GREEN PASTURES AND PICCADILLY.
fixes, so to speak, the equation of the mind of man in the orbit appointed for the consummation of his destiny.
From The Examiner.
GREEN PASTURES AND PICCADILLY.
BY WILLIAM BLACK.
AUTHOR OF "THE ADVENTURES OF A PHAETON," "THE PRINCESS OF THULE," ETC.
A more ruffianly-looking vagabond than the honorable member for Ballinascroon could not have been found within the area of London on that warm June evening. And yet he seemed fairly pleased with himself as he boldly took his way across the Green Park. He balanced his basket jauntily over the dirty seal-skin cap. He whistled as he went.
It was his third excursion of the sort; and he was getting to be quite familiar with his rôle. In fact, he was not thinking at all at this moment of tramps' patter, or Covent Garden, or anything connected with the lodging-house in which he had already spent two nights. He whistled to give himself courage in another direction. Surely it was not for him, as a man of the world, occupied with the serious duties of life, and, above all, hard-headed and practical, to be perturbed by the sentimental phantasy of a girl. Was it not for her interest, as well as his own, that he should firmly hold out? A frank exposition of their relations now would prevent mistakes in the future—would, indeed, be the truest kindness to her. And as he could not undertake to play a Cupid's part, to become a philanderer, to place a mysterious value on moods and feelings which did not correspond with the actual facts of life, was it not wiser that he should plainly declare as much?
And yet this scoundrelly-looking hawker derived but little consolation from his gay whistling. He could not but think of Lady Sylvia as she wrote the letter now in his pocket; and in his inmost consciousness he knew what that tender-hearted girl must have suffered in penning the cold, proud lines. She had none of his pressing work in which to escape from the harassing pain of such a discussion. He guessed that weary days and sleepless nights were the result of such letters as that he now carried with him. But then, she was in the wrong. Discipline was wholesome. So he continued his contented trudge, and his whistling.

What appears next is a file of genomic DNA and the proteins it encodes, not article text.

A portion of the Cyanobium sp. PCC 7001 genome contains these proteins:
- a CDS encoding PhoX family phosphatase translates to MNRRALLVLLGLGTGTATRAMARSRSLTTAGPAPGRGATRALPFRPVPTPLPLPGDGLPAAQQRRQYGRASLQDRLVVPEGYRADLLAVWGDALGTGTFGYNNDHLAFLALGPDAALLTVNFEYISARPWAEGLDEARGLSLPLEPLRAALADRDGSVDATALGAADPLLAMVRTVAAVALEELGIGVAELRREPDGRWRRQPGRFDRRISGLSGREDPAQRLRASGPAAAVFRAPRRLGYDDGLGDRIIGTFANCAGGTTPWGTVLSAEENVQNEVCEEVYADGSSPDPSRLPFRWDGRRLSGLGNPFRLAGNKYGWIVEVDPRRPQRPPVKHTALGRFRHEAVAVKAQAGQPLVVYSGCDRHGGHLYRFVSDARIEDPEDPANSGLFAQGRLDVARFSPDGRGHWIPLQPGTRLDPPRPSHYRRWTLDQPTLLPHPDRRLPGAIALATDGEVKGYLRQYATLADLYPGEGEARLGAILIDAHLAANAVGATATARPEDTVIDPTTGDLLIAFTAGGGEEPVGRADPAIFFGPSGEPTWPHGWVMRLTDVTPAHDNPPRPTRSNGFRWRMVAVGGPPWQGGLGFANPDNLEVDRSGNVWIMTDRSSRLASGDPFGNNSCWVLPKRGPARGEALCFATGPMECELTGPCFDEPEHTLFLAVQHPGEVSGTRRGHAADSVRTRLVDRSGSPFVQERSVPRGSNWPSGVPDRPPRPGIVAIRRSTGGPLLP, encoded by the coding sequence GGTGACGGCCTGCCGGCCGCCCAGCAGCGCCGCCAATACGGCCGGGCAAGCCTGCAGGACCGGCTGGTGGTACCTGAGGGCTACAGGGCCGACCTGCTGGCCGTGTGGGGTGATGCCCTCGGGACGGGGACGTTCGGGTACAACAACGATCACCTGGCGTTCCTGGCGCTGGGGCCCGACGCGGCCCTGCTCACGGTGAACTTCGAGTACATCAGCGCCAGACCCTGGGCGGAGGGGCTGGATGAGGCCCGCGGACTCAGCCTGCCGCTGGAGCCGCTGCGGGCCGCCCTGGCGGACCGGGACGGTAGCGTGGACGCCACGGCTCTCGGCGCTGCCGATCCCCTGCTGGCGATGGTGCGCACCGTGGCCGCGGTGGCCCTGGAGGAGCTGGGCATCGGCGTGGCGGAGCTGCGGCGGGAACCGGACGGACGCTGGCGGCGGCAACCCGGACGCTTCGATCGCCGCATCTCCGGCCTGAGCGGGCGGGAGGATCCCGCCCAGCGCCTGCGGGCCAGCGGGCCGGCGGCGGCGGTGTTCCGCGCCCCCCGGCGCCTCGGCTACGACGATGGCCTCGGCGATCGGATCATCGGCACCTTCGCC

He crossed St. James's Park, passed through Queen Anne's Gate, and finally plunged into a labyrinth of narrow and squalid streets and lanes with which he seemed sufficiently familiar. It was not a pleasant quarter on this warm night; the air was close and foul; many of the inhabitants of the houses—loosely-dressed women for the most part, who had retreating foreheads, heavy jowls, and a loud laugh that seemed scarcely human—had come out to sit on the doorstep or the pavement. There were not many men about. A few hulking youths—bullet-headed, round-shouldered, in-kneed—lounged about the doors of the public-houses, addressing each other in the most hideous language a à propos of nothing.
The proprietor of the common lodging-house stood at the entry in his shirt-sleeves. He took no notice of Balfour except that, on his approach, he went along the passage and unlocked a door, admitted him, and shut the door again: this door could not be re-opened on the other side, so that there was no chance of a defaulter sneaking off in the night without paying his fourpence. Balfour went up-stairs. The doors of the various rooms and the rickety little windows were all wide open. The beds—of coarse materials, certainly, but clean—were all formally made. There was not a human being in the place.
He had a room to himself—about eight feet square, with two beds in it. He placed his basket on the bed; and then went down-stairs again, and out into the back-yard. The only occupant of the yard was a grizzled and feeble old man, who was at this moment performing his ablutions in the lavatory, which consisted of three pails of dirty water, standing on a bench in an open shed. The man dried his face, turned, and looked at Balfour with a pair of keen and ferrety eyes, said nothing, and walked off into »the kitchen. Balfour was left in sole occupation of the yard, with its surroundings of tumble-down outhouses and dilapidated brick walls; he lit a pipe, and sate down on a bench.
It was not a good time of the year for these researches, the precise object of which he had formerly explained to Lady Sylvia. The summer weather draws tramps, hawkers, and other branches of our nomadic population, into the country, where they can cadge a bit for food, and where, instead of having to pay for a bed